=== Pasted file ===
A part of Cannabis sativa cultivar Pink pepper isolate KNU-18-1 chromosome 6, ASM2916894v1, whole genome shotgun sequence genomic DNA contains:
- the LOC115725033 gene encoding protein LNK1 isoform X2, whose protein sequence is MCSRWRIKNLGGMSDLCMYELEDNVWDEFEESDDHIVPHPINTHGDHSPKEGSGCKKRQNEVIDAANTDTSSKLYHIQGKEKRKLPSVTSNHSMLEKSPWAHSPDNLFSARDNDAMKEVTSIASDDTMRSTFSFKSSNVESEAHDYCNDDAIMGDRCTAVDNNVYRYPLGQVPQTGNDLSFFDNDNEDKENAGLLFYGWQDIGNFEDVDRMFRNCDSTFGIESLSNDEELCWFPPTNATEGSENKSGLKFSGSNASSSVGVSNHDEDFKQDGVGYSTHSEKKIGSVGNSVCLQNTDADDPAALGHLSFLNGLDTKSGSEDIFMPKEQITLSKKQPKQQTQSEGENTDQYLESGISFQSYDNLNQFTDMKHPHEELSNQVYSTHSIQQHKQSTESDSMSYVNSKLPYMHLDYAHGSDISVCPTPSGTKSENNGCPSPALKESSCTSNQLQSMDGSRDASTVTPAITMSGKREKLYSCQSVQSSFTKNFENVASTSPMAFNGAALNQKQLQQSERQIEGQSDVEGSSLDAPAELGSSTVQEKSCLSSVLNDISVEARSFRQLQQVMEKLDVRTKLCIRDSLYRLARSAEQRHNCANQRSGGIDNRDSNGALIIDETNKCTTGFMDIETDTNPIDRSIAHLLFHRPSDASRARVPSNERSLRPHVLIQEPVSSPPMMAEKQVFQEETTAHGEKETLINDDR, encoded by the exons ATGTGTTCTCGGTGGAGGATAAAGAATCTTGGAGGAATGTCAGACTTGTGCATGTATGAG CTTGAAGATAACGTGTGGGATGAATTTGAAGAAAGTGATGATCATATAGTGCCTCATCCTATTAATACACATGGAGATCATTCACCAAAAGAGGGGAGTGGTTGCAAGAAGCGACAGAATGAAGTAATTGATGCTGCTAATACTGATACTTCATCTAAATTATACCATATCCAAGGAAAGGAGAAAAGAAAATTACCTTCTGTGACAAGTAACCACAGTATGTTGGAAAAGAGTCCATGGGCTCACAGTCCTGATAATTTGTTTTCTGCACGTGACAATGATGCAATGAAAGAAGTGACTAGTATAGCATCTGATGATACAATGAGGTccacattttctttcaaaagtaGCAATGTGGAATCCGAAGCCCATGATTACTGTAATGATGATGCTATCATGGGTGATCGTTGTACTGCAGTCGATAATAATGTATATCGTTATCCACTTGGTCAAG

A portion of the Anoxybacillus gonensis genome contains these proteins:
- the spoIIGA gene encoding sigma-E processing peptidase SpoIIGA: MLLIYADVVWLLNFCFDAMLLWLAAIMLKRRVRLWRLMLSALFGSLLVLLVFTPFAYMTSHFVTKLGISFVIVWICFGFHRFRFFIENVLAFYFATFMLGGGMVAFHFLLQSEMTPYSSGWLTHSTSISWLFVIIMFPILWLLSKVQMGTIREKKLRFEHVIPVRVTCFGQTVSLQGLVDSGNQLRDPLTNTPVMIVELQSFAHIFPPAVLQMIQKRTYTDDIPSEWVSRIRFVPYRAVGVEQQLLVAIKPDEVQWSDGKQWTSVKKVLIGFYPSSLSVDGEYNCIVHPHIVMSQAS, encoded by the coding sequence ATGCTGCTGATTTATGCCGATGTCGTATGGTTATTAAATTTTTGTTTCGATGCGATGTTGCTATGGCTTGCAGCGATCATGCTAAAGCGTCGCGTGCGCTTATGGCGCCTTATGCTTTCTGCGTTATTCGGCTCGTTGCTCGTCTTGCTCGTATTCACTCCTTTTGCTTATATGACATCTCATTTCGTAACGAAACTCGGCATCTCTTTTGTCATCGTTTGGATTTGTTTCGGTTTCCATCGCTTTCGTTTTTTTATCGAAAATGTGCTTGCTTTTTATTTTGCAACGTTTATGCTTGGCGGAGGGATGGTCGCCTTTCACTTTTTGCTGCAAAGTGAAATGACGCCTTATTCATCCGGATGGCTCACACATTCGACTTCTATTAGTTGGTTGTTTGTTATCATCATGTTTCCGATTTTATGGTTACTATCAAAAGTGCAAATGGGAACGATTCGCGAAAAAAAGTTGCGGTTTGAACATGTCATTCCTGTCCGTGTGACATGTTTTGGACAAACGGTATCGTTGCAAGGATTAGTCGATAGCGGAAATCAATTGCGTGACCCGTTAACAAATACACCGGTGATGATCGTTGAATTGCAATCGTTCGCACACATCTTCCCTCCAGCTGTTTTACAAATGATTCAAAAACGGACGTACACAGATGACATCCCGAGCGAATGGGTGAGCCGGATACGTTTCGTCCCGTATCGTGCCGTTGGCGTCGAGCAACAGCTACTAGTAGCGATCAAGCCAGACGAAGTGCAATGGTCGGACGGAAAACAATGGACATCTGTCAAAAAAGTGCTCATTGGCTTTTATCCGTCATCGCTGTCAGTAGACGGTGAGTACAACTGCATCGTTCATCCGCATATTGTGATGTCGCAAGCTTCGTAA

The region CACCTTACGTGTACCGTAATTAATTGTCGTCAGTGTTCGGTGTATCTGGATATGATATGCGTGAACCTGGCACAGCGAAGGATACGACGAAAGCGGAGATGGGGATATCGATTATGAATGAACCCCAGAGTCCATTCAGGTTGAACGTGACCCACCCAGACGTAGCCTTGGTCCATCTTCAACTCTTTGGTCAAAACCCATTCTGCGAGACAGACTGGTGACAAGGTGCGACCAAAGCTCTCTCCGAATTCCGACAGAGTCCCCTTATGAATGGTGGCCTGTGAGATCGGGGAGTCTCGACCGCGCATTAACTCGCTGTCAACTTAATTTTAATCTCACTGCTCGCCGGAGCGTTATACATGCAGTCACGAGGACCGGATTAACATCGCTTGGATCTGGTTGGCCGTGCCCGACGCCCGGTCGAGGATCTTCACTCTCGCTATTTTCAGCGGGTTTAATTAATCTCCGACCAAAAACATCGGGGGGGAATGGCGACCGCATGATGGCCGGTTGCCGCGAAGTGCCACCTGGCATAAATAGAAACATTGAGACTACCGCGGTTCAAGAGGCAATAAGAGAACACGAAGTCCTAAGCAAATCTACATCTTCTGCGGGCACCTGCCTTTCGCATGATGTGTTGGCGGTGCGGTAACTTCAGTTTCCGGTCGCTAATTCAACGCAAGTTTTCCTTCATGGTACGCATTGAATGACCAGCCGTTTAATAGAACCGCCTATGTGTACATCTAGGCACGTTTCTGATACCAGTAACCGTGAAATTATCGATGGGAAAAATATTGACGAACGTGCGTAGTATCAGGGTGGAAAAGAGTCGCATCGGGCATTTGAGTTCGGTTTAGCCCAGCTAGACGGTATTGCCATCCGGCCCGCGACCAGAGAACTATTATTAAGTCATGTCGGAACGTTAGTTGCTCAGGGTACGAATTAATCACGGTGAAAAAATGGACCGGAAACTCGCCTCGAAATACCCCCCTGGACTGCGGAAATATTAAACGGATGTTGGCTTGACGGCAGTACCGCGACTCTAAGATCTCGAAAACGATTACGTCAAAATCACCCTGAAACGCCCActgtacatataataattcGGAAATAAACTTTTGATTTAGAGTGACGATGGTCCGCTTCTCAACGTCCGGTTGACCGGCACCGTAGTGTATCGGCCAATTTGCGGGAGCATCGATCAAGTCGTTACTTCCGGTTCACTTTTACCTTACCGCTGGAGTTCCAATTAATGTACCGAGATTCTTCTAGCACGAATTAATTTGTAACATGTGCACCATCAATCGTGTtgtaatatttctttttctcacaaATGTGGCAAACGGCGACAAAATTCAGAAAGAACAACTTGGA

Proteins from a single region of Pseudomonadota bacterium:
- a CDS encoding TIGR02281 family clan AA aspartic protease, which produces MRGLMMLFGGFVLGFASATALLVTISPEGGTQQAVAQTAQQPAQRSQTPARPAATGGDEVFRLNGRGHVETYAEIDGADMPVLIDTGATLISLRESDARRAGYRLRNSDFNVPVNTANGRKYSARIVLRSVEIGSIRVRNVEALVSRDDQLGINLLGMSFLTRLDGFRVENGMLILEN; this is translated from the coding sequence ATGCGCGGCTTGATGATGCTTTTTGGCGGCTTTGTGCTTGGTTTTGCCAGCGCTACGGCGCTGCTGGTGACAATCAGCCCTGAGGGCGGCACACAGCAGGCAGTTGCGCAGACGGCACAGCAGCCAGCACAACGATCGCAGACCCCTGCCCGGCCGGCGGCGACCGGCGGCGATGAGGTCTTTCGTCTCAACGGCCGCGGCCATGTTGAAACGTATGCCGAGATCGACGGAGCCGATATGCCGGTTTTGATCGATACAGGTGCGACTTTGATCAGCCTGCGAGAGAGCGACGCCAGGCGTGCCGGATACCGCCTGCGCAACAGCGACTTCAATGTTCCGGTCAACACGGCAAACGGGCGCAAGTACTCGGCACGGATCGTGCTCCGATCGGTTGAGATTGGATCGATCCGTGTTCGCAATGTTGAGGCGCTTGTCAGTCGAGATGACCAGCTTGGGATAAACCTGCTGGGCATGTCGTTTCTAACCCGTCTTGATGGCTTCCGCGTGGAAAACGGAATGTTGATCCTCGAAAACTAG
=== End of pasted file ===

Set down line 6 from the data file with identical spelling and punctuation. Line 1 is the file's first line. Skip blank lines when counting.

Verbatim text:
Proteins from a single region of Pseudomonadota bacterium: